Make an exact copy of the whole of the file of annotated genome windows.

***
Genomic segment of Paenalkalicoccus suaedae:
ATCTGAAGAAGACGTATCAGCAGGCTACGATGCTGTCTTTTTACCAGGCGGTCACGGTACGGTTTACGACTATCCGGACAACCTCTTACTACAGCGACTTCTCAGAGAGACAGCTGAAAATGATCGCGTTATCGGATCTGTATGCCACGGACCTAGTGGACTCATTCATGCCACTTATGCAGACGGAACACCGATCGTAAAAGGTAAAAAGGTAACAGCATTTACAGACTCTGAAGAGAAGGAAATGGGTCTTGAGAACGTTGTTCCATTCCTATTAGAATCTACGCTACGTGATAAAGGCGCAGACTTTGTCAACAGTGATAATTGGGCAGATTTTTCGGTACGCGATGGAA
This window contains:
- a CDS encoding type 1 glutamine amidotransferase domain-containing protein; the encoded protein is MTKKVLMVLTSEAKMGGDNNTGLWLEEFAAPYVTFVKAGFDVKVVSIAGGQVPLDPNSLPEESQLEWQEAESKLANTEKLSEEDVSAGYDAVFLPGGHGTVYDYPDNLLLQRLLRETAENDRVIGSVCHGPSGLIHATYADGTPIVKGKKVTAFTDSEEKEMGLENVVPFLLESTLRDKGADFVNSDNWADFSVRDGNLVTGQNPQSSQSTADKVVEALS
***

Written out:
Genomic segment of Paenalkalicoccus suaedae:
ATCTGAAGAAGACGTATCAGCAGGCTACGATGCTGTCTTTTTACCAGGCGGTCACGGTACGGTTTACGACTATCCGGACAACCTCTTACTACAGCGACTTCTCAGAGAGACAGCTGAAAATGATCGCGTTATCGGATCTGTATGCCACGGACCTAGTGGACTCATTCATGCCACTTATGCAGACGGAACACCGATCGTAAAAGGTAAAAAGGTAACAGCATTTACAGACTCTGAAGAGAAGGAAATGGGTCTTGAGAACGTTGTTCCATTCCTATTAGAATCTACGCTACGTGATAAAGGCGCAGACTTTGTCAACAGTGATAATTGGGCAGATTTTTCGGTACGCGATGGAA
This window contains:
- a CDS encoding type 1 glutamine amidotransferase domain-containing protein; the encoded protein is MTKKVLMVLTSEAKMGGDNNTGLWLEEFAAPYVTFVKAGFDVKVVSIAGGQVPLDPNSLPEESQLEWQEAESKLANTEKLSEEDVSAGYDAVFLPGGHGTVYDYPDNLLLQRLLRETAENDRVIGSVCHGPSGLIHATYADGTPIVKGKKVTAFTDSEEKEMGLENVVPFLLESTLRDKGADFVNSDNWADFSVRDGNLVTGQNPQSSQSTADKVVEALS